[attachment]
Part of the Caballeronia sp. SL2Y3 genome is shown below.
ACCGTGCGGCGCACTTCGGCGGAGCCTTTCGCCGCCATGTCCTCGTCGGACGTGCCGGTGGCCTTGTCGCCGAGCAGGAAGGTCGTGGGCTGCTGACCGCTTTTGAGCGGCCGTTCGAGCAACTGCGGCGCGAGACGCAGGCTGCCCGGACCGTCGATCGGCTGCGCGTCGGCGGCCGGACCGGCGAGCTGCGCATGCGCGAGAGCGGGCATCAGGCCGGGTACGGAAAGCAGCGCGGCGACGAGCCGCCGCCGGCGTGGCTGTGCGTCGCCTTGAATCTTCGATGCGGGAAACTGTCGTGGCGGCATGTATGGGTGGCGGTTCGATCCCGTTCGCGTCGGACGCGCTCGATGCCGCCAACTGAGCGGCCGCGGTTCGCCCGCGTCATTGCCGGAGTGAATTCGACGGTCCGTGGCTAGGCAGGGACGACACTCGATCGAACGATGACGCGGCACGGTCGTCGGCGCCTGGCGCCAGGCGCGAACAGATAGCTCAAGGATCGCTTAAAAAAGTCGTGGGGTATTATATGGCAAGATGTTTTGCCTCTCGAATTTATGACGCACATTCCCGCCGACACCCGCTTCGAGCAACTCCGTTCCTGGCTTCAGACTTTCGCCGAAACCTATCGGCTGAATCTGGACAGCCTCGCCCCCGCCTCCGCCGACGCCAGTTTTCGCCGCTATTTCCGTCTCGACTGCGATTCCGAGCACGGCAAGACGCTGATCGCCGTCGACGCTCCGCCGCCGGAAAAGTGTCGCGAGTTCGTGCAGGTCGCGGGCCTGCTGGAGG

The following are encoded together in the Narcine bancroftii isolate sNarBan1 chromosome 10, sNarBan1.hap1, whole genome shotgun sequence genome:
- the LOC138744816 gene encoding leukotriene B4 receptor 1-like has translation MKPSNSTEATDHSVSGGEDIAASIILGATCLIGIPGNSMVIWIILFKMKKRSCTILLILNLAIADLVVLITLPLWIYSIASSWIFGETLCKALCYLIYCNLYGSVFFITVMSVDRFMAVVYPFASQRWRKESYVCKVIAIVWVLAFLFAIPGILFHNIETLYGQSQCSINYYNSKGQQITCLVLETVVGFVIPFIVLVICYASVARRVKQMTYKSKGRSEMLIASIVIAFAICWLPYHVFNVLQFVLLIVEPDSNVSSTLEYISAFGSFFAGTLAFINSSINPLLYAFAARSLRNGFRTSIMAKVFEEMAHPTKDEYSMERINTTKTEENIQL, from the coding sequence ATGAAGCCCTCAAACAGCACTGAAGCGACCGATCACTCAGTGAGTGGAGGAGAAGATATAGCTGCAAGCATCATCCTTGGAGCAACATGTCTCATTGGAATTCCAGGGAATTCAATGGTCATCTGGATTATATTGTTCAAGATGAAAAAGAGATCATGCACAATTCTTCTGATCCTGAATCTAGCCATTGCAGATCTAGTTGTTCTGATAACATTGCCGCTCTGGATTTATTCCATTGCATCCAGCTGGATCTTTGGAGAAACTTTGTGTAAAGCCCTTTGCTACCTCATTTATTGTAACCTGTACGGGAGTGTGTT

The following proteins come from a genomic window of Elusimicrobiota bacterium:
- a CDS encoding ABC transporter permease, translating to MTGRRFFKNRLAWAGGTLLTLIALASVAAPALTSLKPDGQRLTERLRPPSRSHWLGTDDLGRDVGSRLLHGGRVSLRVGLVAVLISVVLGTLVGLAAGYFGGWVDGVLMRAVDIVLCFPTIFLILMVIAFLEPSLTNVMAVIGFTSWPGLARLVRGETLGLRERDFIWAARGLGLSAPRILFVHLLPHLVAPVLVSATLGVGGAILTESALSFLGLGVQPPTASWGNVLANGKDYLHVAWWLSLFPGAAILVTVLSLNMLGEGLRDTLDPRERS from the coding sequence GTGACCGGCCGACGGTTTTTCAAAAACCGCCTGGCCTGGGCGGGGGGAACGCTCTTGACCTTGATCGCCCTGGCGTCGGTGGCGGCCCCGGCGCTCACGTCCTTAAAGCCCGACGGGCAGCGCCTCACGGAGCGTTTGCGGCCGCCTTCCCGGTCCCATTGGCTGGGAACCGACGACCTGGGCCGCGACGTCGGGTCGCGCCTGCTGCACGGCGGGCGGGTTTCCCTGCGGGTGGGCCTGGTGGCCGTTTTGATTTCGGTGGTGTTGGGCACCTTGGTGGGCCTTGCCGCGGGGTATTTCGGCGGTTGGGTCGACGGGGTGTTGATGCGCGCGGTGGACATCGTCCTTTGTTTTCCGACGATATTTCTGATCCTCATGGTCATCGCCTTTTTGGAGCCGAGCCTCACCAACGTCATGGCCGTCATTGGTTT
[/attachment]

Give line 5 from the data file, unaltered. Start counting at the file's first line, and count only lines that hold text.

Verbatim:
The following proteins come from a genomic window of Elusimicrobiota bacterium: